Scientists at Cornell University have gained quite a bit of press attention with their claims to have come up with a ‘time cloak’ that can momentarily make events seem to not happen. It sounds pretty complex and mind-boggling, but does it really amount to a method of briefly bending time, Alex Mack style?
The work, titled Demonstration of Temporal Cloaking and published this week in Nature, builds on previous theories regarding invisibility, which sought to make objects seem to be invisible if light can be bent around them. The ‘time cloak’ involves bending light in a similar way to make it seem as if an entire moment has failed to occur. So far, the effect can last only 40 trillionths of a second, and it’s not clear whether it can be expanded to cover the kind of event that would be noticeable by a human.
The experiment involved aiming a laser at a probe and passing the laser through a ‘time lens’, which modified the light’s temporal – but not spatial – distribution. In other words, the lens sped up and slowed down different parts of the beam. This meant that the beam’s light travelled at different speeds at different moment, but overall seemed to have travelled at the expected rate. An event that happened inside the ‘time hole’ was therefore not detected by the probe.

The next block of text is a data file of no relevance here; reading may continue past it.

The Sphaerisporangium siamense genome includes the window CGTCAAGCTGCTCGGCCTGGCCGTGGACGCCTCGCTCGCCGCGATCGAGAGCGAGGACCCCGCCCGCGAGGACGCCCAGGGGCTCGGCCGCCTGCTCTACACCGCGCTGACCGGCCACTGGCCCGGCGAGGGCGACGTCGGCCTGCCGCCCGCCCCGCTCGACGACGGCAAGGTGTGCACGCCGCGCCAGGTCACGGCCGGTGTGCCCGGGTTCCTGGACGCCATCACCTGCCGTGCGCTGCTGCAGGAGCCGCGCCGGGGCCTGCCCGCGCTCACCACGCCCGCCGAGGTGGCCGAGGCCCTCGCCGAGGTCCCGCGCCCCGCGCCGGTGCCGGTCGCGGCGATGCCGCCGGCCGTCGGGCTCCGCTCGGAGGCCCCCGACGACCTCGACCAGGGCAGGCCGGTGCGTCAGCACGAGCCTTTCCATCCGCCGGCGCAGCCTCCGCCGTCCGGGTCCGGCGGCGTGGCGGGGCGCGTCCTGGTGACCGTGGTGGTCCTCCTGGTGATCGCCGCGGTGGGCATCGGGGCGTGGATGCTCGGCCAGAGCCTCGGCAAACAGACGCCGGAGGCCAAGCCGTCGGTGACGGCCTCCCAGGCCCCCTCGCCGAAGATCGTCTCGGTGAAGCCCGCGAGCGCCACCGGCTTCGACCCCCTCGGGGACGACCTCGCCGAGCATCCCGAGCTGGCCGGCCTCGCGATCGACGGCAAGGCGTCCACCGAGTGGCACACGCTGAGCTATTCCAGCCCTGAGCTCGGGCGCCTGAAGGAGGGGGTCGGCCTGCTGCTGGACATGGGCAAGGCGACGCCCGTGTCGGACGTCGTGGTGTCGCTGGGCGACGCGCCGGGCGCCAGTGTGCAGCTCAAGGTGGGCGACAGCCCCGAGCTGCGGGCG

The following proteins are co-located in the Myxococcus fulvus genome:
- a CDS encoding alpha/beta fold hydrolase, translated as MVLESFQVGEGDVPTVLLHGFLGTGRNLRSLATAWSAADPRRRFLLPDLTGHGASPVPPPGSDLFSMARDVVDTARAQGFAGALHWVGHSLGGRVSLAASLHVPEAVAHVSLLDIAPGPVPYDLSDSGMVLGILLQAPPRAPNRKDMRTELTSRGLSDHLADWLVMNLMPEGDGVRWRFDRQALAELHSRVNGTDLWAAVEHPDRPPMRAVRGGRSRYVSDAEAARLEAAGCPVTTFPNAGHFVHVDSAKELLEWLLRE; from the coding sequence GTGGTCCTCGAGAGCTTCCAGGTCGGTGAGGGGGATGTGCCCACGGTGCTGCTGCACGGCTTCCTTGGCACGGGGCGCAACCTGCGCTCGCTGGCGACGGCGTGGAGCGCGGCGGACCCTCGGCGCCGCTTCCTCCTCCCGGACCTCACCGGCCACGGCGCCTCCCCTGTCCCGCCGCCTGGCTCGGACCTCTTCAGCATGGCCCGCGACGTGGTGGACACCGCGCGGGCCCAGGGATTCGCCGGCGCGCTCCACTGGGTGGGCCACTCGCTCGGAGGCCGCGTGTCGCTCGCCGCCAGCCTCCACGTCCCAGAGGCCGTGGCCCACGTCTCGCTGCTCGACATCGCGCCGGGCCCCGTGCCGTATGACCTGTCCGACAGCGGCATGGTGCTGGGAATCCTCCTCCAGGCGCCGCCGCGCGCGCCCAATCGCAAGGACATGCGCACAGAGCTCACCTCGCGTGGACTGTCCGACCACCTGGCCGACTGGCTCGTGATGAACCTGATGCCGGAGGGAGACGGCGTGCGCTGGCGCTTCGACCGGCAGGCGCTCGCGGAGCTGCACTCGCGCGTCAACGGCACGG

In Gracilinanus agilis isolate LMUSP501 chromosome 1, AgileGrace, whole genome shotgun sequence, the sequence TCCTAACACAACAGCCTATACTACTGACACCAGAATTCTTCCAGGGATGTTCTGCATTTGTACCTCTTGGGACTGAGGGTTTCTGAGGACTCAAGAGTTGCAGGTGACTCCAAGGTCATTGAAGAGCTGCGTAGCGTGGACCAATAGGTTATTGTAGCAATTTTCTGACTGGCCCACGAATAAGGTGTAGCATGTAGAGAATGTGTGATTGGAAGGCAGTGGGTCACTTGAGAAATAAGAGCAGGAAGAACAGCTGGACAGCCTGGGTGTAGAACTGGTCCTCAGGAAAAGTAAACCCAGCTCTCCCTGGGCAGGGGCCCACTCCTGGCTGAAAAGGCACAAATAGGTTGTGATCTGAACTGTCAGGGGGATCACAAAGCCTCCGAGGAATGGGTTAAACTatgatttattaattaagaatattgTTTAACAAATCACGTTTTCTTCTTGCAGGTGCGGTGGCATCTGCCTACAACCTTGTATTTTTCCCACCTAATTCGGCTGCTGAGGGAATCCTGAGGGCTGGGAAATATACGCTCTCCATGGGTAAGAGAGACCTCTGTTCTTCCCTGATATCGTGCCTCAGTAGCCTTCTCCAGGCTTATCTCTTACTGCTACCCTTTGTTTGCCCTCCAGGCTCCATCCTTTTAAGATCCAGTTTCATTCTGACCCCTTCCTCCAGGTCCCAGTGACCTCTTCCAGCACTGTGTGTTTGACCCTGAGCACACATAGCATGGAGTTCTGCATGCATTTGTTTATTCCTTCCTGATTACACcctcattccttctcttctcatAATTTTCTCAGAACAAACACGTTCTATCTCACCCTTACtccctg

The new experiment is unlikely to give us the ability to hop around in time, but it could have a number of more subtle applications. Computing is one, where the method could be used to create faster processing. There are also, potentially, more nefarious uses, such as inserting or removing events from data streams in an attempt to hide an action. There are also concerns that the trick could be weaponised in some way. Research is still in its early stages, but it’s clear that this could pave the way for some exciting – but also potentially scary – new devices.